5. Cathy I forgive my roses and blackberries….I adore the light and airy nature of your first bouquet…it gives me an idea to be spontaneous and carefree in choosing flowers…look for favorites or what pleases me!

    • I wasn’t sure all the flowers would go together, but just picked them anyway. I think it worked, but will probably not risk it very often again!

  6. Lovely arrangement in your vases, Cathy. You do have a great garden that gives you lots of pleasures. And some work 😉 Wishing you a fine new week from Norway,

  7. Lovely summery flowers in your pretty arrangement Cathy.
    Berberis is vicious but there is nothing in the garden with thorns as vicious as Pyracantha. It has wonderful berries in Autumn but those thorns are horrendous.

    • I had forgotten Pyracantha has thorns! I have to cut out wild brambles from the edges of the garden regularly and they can be pretty viscious. We also had a stray blackthorn in the garden when we moved here… that was wicked too and put me off picking sloes for good!

  8. Two lovely vases full of flowers… there’s definitely a bit of a pink theme going on there. The thorns look really mean, but you’re right – the dark leaves set off the hydrangea flower very nicely.

  9. I’m sorry to hear about those nasty thorns, you poor thing. I’ve been stabbed a time or two by thorns, with a jolting pain that shoots straight up my arm. All is forgiven though, when I remind myself that the plant has thorns for protection. It might have otherwise been eaten by a foraging someone in search of a meal. Aren’t you lucky to have them in your vase?

    Three of our hydrangeas were also blue, but thanks to the acidity in the soil, they’ve all reverted to pink. The blue ones are more of a surprise, aren’t they? I do love the pink as well though, so again, all is forgiven.

    I’ve been looking forward to your post, and will link back to mine shortly.

  10. Pingback: In a Vase on Monday: Shifting Focus | Gardening Nirvana

    • Thanks Michael! When I have to deal with thorns in larger quantities I wear long sleeves and two pairs of gardening gloves, and thick-soled shoes too after getting one in my foot once!!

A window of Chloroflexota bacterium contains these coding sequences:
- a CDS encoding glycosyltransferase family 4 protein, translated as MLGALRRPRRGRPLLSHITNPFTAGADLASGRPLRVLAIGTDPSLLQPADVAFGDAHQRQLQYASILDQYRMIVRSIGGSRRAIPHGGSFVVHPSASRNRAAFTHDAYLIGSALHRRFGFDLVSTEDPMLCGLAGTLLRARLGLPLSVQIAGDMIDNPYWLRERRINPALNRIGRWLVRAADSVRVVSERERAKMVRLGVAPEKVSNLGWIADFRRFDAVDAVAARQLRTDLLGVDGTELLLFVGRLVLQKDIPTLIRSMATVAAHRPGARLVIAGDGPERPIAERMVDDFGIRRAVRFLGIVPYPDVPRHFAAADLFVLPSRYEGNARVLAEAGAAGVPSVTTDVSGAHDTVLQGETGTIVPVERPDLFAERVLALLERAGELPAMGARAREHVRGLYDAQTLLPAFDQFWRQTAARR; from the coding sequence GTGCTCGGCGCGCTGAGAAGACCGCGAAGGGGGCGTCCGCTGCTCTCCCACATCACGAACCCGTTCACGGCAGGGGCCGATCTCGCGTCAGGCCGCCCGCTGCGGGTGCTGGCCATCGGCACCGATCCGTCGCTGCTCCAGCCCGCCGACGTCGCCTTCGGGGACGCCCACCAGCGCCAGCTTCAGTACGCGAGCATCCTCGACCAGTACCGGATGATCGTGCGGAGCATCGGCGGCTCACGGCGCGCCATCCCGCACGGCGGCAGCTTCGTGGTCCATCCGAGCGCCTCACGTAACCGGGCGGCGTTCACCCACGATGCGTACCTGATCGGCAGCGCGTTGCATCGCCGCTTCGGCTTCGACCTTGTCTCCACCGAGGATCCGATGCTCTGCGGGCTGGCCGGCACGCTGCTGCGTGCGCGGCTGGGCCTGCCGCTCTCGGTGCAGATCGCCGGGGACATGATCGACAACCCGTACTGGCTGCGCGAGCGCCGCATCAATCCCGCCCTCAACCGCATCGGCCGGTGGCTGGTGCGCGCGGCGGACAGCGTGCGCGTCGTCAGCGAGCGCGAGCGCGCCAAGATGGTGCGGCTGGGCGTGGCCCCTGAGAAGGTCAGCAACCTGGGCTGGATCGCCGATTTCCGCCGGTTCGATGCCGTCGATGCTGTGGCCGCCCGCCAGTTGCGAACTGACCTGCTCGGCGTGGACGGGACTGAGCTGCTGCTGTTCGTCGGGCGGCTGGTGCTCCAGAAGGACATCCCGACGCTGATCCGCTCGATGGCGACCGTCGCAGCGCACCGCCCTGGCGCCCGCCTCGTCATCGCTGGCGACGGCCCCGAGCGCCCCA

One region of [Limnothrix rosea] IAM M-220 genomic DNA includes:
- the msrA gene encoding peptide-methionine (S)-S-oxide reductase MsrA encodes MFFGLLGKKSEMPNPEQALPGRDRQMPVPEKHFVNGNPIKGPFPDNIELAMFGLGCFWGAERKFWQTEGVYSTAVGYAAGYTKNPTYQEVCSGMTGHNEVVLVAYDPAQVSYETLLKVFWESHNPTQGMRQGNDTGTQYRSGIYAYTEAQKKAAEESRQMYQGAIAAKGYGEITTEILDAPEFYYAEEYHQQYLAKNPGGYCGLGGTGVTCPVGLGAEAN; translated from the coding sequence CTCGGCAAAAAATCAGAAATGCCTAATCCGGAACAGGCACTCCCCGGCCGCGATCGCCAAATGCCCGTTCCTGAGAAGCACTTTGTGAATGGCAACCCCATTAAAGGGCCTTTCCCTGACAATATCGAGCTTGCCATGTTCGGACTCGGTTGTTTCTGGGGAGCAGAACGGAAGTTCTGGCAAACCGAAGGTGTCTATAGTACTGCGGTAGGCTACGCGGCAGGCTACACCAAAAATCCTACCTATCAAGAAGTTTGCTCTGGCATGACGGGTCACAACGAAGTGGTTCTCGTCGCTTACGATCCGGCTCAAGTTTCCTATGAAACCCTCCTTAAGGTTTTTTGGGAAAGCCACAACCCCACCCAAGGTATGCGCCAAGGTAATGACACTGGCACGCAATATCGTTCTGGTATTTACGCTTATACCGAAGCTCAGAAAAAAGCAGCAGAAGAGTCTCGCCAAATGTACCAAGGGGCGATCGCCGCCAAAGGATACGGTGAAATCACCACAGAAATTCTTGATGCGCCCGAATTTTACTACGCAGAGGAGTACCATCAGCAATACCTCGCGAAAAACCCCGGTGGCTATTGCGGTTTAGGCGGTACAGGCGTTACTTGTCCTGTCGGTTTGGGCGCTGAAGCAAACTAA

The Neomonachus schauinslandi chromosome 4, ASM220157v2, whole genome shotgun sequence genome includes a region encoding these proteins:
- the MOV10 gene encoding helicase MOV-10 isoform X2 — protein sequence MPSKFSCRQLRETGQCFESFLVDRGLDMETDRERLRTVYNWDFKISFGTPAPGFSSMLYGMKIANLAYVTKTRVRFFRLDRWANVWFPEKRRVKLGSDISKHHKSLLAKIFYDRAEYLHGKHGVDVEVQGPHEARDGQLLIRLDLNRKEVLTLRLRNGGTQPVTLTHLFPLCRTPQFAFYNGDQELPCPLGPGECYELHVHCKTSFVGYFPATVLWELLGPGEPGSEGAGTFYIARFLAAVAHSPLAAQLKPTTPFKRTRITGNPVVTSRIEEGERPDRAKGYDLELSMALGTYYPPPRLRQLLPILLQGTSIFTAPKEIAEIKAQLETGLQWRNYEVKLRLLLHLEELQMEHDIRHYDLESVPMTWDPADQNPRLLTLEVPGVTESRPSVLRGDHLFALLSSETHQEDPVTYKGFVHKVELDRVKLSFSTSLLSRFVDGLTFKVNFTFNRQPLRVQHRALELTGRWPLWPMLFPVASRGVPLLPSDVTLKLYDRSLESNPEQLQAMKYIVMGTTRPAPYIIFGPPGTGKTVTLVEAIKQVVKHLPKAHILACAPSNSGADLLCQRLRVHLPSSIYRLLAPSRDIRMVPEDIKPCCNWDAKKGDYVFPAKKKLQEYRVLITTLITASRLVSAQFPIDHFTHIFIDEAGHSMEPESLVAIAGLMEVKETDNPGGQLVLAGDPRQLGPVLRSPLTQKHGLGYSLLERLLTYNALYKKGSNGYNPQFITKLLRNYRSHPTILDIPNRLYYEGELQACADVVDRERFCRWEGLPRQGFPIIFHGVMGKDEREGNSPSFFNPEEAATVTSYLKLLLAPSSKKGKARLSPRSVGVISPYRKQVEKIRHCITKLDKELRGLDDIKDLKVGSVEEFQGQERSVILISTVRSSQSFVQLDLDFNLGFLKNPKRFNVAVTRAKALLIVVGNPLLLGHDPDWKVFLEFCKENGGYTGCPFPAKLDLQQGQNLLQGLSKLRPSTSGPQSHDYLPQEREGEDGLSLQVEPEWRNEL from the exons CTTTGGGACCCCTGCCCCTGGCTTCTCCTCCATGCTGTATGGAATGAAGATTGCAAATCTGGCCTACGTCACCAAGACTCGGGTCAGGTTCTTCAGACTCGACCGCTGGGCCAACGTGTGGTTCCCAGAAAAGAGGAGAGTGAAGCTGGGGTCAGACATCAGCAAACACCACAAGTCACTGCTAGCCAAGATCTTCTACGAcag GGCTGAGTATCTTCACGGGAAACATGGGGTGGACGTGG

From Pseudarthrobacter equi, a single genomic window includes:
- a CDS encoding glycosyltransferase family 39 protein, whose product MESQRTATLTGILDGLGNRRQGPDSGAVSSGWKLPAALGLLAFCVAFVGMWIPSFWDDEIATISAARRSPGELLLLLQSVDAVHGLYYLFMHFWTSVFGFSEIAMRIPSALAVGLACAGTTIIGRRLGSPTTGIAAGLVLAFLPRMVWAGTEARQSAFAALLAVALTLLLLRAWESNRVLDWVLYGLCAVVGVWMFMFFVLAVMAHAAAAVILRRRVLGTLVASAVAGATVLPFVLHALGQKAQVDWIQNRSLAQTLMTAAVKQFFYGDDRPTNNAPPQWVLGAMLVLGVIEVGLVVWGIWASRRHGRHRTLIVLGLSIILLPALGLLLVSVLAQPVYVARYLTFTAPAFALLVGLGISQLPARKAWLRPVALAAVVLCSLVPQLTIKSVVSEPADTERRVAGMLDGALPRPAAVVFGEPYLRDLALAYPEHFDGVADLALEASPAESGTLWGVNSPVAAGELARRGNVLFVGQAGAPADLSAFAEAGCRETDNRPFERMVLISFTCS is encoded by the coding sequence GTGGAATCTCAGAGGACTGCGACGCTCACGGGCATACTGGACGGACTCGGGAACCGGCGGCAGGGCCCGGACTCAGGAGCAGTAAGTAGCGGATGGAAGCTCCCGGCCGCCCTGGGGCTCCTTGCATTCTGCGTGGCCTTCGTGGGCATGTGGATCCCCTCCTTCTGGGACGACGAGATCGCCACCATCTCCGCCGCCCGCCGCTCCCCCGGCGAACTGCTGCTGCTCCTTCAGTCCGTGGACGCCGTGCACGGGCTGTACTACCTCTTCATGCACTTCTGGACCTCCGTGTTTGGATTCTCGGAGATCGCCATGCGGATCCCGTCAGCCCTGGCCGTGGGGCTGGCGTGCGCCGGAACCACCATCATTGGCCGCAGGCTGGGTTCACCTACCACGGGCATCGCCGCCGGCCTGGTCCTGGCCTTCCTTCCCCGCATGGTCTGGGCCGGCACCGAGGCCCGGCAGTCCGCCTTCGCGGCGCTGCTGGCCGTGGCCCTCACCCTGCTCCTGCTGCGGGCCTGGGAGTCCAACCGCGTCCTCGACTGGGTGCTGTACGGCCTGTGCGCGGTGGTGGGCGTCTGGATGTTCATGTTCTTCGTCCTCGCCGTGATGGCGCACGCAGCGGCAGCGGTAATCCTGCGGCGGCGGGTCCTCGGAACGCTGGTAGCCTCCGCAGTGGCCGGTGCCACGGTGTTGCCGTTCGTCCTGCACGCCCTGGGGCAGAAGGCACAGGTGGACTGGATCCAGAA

11. I think this might be my favorite, I pretty much love everything about it! -but I did give the barberries a sideways look since it’s one of those plants I hate to go near because of the thorns. They remind me of the hedge at my parents which always surprised me in a bad way whenever one wandered too close in bare feet.
    I love thistles. I may be alone in that group, but something about them makes me overlook the weedy pokiness!

    • Berberis was in lots of hedges in our street when I was a child and I learned to respect it back then! It kept the kids out of neighbouing gardens though! I rather like Teasels… invasive, prickly, but beautiful… when not in the garden that is!

  12. I´d like to call your bouquet as “apart” in a German sense; fein, zurückhaltend, stilvoll. Vielleicht gehören Dornen zu einem Strauß, der zart ist und in/mit Distanz wirkt.

    • Thanks Jason. The anemones are definitely a couple of weeks earlier than usual, but they are normally open by the beginning of August. The German name is Autumn anemone though!

Leave a Reply

Fill in your details below or click an icon to log in: Logo

You are commenting using your account. Log Out /  Change )

Facebook photo

You are commenting using your Facebook account. Log Out /  Change )

Connecting to %s

This site uses Akismet to reduce spam. Learn how your comment data is processed.